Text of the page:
Oh, Jane, I know exactly what you’re going through. In one of my stories, my protagonist was so the Joey of version one. She remained that way through the next versions, but the problem with keeping all the thoughts all inside (for fear of causing trouble), was that something had to break, didn’t it? For her, it was her behavior, which meant she acted in ways she hated because she wouldn’t deal with or confront the real problems.

    Messing with all our various protagonists is complicated but so much fun. How would each one behave here, there, and in that next scene? I’ll be praying that Joey shows you exactly who she is today so that you can either get her off her duff or glue her to it.

    Hugs,
    N

    • philangelus says:

      Thanks, and LOL about getting her off her duff.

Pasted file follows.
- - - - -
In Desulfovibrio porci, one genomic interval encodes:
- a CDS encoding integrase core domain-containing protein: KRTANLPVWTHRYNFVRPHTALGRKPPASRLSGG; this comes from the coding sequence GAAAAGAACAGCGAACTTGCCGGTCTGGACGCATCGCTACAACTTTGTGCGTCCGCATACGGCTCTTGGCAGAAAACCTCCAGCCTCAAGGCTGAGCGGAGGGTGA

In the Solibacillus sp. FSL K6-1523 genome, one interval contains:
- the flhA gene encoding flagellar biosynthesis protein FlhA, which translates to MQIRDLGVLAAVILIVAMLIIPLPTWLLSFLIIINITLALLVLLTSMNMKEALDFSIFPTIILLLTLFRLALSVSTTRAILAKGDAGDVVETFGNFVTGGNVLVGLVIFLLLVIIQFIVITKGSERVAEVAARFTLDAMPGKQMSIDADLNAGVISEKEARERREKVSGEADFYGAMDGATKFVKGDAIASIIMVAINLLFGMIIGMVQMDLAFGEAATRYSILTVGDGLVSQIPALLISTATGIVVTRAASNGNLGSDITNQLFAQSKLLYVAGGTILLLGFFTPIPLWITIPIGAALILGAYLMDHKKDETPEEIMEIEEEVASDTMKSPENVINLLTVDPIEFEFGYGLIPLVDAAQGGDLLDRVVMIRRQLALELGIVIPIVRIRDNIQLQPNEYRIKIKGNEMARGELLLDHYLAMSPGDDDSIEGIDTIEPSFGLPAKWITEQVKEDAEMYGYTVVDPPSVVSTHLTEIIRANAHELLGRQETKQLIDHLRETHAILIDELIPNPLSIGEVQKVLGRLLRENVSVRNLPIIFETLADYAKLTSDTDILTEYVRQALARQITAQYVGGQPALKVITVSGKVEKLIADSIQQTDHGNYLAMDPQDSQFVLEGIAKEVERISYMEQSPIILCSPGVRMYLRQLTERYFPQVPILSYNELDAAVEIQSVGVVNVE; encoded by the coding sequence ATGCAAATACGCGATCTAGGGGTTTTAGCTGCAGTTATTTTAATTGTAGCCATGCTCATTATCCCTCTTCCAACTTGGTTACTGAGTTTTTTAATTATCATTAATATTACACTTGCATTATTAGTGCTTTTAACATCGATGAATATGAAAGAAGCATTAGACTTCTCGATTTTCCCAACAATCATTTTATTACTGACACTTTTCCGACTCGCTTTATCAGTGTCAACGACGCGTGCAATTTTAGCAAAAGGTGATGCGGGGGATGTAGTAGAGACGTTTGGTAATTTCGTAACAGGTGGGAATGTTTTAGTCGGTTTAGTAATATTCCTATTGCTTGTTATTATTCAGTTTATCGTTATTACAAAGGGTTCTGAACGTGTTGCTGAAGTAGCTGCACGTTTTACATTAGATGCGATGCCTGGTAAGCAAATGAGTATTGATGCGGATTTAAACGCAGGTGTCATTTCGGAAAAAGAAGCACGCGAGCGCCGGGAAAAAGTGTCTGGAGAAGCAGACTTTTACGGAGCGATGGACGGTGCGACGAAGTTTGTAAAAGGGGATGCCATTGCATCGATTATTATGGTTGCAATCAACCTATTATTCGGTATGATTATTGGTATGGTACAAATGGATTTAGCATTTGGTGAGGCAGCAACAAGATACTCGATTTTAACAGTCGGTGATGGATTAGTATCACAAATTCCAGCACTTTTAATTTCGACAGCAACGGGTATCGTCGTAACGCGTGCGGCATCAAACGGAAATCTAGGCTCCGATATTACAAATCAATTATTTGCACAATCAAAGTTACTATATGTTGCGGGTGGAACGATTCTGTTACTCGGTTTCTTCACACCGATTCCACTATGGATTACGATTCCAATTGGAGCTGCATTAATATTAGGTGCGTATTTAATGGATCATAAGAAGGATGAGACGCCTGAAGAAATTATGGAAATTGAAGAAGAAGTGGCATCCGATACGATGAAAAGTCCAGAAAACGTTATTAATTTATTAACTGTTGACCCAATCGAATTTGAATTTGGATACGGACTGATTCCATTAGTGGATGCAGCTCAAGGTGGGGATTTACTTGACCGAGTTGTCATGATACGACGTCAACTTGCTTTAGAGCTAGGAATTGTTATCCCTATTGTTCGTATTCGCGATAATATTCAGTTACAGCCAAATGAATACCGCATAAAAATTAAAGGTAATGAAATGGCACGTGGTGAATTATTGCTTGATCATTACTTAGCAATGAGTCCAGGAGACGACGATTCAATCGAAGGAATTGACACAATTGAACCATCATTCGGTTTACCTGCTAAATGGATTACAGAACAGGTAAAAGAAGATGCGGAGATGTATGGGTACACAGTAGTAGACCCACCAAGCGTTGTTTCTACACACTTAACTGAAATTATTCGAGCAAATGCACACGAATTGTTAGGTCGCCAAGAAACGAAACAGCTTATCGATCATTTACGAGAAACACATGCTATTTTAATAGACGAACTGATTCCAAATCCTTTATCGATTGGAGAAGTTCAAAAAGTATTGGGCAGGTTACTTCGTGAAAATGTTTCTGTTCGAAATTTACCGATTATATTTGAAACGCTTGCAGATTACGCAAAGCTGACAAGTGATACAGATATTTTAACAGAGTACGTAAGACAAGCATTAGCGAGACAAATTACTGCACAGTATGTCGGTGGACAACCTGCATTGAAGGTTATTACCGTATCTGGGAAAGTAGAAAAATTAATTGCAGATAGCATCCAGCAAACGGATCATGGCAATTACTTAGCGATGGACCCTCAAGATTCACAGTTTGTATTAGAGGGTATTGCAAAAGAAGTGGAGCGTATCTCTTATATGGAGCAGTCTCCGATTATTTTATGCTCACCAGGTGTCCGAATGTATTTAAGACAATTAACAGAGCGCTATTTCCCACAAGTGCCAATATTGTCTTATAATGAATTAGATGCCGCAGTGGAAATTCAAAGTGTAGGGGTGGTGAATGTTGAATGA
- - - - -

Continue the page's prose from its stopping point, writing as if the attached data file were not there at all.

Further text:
See, I know what will happen next. I’ve worked that part out in detail (and it’s very very different from the first version) but right here, the rubber ain’t meeting the road.

      I know what you mean about one change changing everything else. Author Mary Lindsay compared it to moving the furniture in your living room. Your couch has been in one spot for three years, and when you move it, there’s the outline of a couch in the carpet so you’ve got to buff up the rug there to remove all of what went before. (I wish I had a link for that. If she stops by, maybe she’ll leave it. Hint…?)

      This is the problem with keeping your characters in character. It requires respecting them rather than forcing them. And respecting the readers too, since you guys deserve better than “This happened because I said it should happen.”

  3. mike says: